Sudden cardiac arrest (SCA) is a leading cause of death in the U.S., affecting about 326,200 people of all ages outside hospitals every day. Dave Goldberg, CEO of Survey Monkey and husband of Sheryl Sandberg, Facebook COO, was one of its recent victims.
During this week alone, about 6,250 unsuspecting victims will suffer SCA, most of them (70 percent) at home. Their hearts will unexpectedly stop beating and blood will no longer flow to the brain and throughout the body. They will collapse, stop breathing normally, and may appear to be having seizures. In essence, they will be dead -- and they will stay this way unless bystanders act immediately to restore their heartbeats with CPR and defibrillation.
Unfortunately, only one-third of SCA victims receives CPR from bystanders and fewer than five percent are treated with automated external defibrillators (AEDs) before EMS arrives at the scene. But for every minute that passes without CPR and defibrillation, the chances of survival decrease by 7-10 percent. As a result, only 11 percent of victims typically survive. Yet survival rates could double or triple if more people knew what to do when SCA strikes. In fact, as many as 50,000 additional lives could be saved each year.
Why don't more people know and use these fundamental lifesaving skills? Seven common myths may be barriers to bystander action.
- Myth No. 1: SCA is rare. Fact: The number of people who die from SCA each day is equivalent to the number who would die if two jet planes crashed every single day killing nearly everyone on board.
- Myth: No. 2: SCA is the same as a heart attack. Fact: When people have heart attacks, they are awake and their hearts are beating. When people have SCA, they are not awake and their hearts are not beating. Heart attack can lead to SCA, but there are also many other causes.
- Myth No. 3: SCA only happens to the elderly. Fact: SCA happens to people of all ages, including more than 6,000 youth under the age of 18 each year.
- Myth No. 4: SCA only happens to people with a history of heart problems. Fact: SCA is often the first indication of a heart problem.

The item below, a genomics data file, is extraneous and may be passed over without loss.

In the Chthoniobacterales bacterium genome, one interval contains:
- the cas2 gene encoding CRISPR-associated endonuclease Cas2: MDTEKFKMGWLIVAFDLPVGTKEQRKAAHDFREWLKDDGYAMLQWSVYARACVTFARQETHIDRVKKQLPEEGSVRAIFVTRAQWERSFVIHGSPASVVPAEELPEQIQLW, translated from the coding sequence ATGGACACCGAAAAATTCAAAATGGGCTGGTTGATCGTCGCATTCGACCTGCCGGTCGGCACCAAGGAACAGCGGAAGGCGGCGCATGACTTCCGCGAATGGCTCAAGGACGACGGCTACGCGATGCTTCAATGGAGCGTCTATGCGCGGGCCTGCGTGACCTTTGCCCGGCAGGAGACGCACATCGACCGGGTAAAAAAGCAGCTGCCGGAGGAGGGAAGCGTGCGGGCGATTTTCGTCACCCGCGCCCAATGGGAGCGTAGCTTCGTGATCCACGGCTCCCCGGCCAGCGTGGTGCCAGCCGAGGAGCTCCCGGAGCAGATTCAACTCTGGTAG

- Myth No. 5: Victims are better off waiting for professional help to arrive. Fact: Time is of the essence. Immediate bystander intervention can mean the difference between life and death.
- Myth No. 6: Only trained personnel are allowed to use AEDs. Fact: AEDs can be used effectively by anyone who can follow visual and voice prompts.
- Myth No. 7: AEDs can hurt people by shocking them inappropriately. Fact: People in cardiac arrest are clinically dead. Your actions can only help. AEDs are safe and effective and will not shock the heart unless shocks are needed to restore a healthy heartbeat.
Given the facts and the tremendous opportunity to save so many more lives, we urge the public to seek CPR and AED training during the first week of June, National CPR-AED Awareness Week. Our growing survivor network is a testament to the fact that immediate CPR and defibrillation saves lives. Since most cardiac arrests occur in the home, taking a few minutes to learn CPR and how to use an AED could mean the difference between life and death for your loved one.
- Call 9-1-1 and follow dispatcher instructions.
- Start CPR. Press hard and fast on the center of the chest at a rate of 100 beats per minute (e.g., to the tune of "Stayin' Alive by the Bee Gees).
- Use the nearest AED as quickly as possible.
To learn more about the importance of CPR, watch this PSA, featuring Sudden Cardiac Arrest Foundation National Spokesperson, Susan Koeppen.
For more information, click here.